The Internet’s governing body has cleared the way for two new top-level domains, one of which is designed to make it easier for users to find information on mobile devices and a second that would be set aside for job postings.
The Internet Corporation for Assigned Names and Numbers (ICANN) said it was negotiating the parameters for giving final approval for the “.mobi” and “.job” domains.
Negotiations are already under way for two other sponsored top level domains — so named because they are being proposed by specific business interests. “.Travel” and “.post” would be set aside for the travel and postal service industries, respectively.
However, the “.jobs: and “.mobi” suffixes would cut across all industries and are designed to make it easier for users to find exactly what they’ve looking for. In theory, they would dramatically reduce the amount of navigation a user would have to do on any give company’s Web site.
The mobile domain is seen as important because the adoption of Web-enabled mobile devices is expected to mature greatly in 2005 and beyond as more mobile carriers roll out faster wireless broadband service.
Because of speed restrictions, mobile devices often have difficulty downloading Web pages that are designed to provide the optimum experience for high-speed Internet users. The “.mobi” suffix would be a way for companies to build mobile-friendly versions of their sites but still keep their domain — or brand — name intact.
For instance, Amazon could establish a site at Amazon.mobi that would be less graphics-intensive but still enable users to conduct transactions. Or a portal could use the suffix to design a gateway to all of its mobile services.
Mobile Boom Anticipated
The mobile domain is being proposed by a coalition that includes Microsoft, Vodafone, Sun Microsystems, Nokia and the GSM Association. The group said that the number of Web-ready mobile devices in use by 2006 will grow to a point where an entire new family of Web services and content will be required.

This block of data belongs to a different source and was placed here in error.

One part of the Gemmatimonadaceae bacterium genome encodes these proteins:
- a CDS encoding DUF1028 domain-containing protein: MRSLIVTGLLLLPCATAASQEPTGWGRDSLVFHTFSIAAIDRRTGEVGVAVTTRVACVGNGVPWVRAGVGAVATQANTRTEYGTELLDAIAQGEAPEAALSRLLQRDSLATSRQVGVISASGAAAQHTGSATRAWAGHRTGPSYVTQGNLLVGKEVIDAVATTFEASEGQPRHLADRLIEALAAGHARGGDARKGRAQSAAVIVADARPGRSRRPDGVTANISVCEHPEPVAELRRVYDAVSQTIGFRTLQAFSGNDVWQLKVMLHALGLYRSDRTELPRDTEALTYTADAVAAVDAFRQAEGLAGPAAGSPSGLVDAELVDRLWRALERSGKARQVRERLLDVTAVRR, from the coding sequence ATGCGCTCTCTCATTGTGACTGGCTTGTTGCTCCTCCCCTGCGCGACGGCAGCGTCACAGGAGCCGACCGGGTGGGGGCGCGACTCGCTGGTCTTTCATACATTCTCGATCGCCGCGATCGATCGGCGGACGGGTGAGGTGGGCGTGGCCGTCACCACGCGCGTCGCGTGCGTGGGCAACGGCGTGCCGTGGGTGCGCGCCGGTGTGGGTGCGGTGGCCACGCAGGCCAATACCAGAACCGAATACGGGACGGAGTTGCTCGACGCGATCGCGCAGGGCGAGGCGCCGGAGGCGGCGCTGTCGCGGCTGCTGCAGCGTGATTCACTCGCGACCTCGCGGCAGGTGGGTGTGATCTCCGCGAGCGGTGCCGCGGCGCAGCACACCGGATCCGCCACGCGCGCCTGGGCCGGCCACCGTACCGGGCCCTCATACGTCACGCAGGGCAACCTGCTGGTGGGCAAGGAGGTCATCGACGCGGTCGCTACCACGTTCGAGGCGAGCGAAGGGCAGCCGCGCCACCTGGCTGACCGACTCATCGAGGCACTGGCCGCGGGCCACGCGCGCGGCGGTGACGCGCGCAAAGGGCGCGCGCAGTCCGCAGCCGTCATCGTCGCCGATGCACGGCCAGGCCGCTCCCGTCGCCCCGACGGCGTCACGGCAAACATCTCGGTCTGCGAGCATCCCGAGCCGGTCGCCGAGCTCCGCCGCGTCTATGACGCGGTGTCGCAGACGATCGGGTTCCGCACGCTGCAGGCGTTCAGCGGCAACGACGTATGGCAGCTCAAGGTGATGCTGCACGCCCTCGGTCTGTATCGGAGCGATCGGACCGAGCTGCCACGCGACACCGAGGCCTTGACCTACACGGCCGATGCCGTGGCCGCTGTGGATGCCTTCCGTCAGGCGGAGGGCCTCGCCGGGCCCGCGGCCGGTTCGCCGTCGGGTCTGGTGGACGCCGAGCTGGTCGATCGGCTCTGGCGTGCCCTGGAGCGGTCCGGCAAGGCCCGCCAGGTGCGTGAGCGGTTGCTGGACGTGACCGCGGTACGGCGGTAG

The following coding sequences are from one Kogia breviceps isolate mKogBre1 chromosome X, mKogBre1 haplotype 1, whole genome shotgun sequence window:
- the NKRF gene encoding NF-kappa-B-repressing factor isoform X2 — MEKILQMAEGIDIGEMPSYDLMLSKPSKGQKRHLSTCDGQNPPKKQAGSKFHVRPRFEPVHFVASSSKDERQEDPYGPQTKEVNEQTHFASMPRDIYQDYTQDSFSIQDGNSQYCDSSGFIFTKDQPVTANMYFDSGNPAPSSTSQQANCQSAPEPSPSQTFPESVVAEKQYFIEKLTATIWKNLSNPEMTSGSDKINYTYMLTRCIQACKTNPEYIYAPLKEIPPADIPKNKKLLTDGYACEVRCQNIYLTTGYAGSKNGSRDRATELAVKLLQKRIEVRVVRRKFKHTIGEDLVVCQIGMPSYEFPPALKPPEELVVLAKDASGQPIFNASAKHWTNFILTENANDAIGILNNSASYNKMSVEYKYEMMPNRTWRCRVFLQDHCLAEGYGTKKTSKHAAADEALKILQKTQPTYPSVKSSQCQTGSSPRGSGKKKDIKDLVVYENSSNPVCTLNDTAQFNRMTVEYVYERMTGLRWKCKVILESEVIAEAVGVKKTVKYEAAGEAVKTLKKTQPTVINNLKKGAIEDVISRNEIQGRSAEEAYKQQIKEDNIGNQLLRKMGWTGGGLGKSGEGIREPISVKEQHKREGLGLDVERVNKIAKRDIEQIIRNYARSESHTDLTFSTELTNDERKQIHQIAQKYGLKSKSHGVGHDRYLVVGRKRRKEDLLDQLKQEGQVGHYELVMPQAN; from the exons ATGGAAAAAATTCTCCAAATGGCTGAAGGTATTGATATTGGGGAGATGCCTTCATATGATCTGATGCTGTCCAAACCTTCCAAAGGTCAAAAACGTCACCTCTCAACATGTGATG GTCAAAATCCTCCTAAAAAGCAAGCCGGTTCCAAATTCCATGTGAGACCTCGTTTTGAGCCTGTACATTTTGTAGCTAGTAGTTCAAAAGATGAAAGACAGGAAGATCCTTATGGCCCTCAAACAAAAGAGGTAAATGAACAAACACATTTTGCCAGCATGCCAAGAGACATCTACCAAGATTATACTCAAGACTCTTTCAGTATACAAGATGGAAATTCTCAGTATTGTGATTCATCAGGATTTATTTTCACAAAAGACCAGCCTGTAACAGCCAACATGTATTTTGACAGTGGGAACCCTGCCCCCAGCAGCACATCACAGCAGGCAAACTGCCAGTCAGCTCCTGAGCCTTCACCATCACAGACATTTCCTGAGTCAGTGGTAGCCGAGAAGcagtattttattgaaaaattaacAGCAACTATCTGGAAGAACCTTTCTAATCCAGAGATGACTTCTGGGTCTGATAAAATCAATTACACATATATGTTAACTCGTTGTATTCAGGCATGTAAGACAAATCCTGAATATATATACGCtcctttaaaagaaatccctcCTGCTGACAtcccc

Establishing a new domain is seen by the group as a way to enable more mobile Web browsing without detracting from the Web experience of wired users.
It would also be a way for content developers and service providers — mobile carriers, for instance — to develop a wider variety of targeted services for those users.
IDC analyst Alex Slawsby said the mobile industry also needs to push the arrival of so-called 3G, or third-generation, mobile broadband in order to continue to grow demand for mobile services.
A “prolonged transition to 3G will leave the mobile phone market with a weaker set of demand catalysts in 2005,” he said. “The industry needs to find ways to capitalize on the demand for more robust services.”
IDC expects mobile phone sales to grow 20 percent this year and for demand to remain strong into 2005. However, only when 3G is widely available will there be another surge in demand for phones with color displays and other high-end Web-enabled devices, Slawsby said.
The domain could enable the mobile industry to cash in on other trends as well by funneling mobile traffic where it wants to go. In-Stat/MDR recently predicted the market for mobile gaming will expand to US$3 billion a year within two years.
At the same time, the rise of a new breed of alternative payment methods for single-use or small-ticket items, such as music downloads or games, might help support the emerging mobile commerce market.
The trend is expected to be a long-term one, with younger consumers already comfortable buying items over the Web through mobile devices.
“Young people are a willing audience for mobile commerce,” said Nielsen//NetRatings analyst Heather Dougherty. “There is a level of comfort with the technology and a high level of trust in the security and safety of buying that way.”
The “.jobs” domain, meanwhile, was proposed by Employ Media, which hopes to use it to target the human resource management community. At least in theory, the domain could lessen the need for job sites such as Monster.com by enabling a company to establish a dedicated job posting site that could then be searched along with all other sites with the same suffix.
ICANN did not set a time frame for making final determinations on the new domains, but said it would provide periodic updates on negotiations.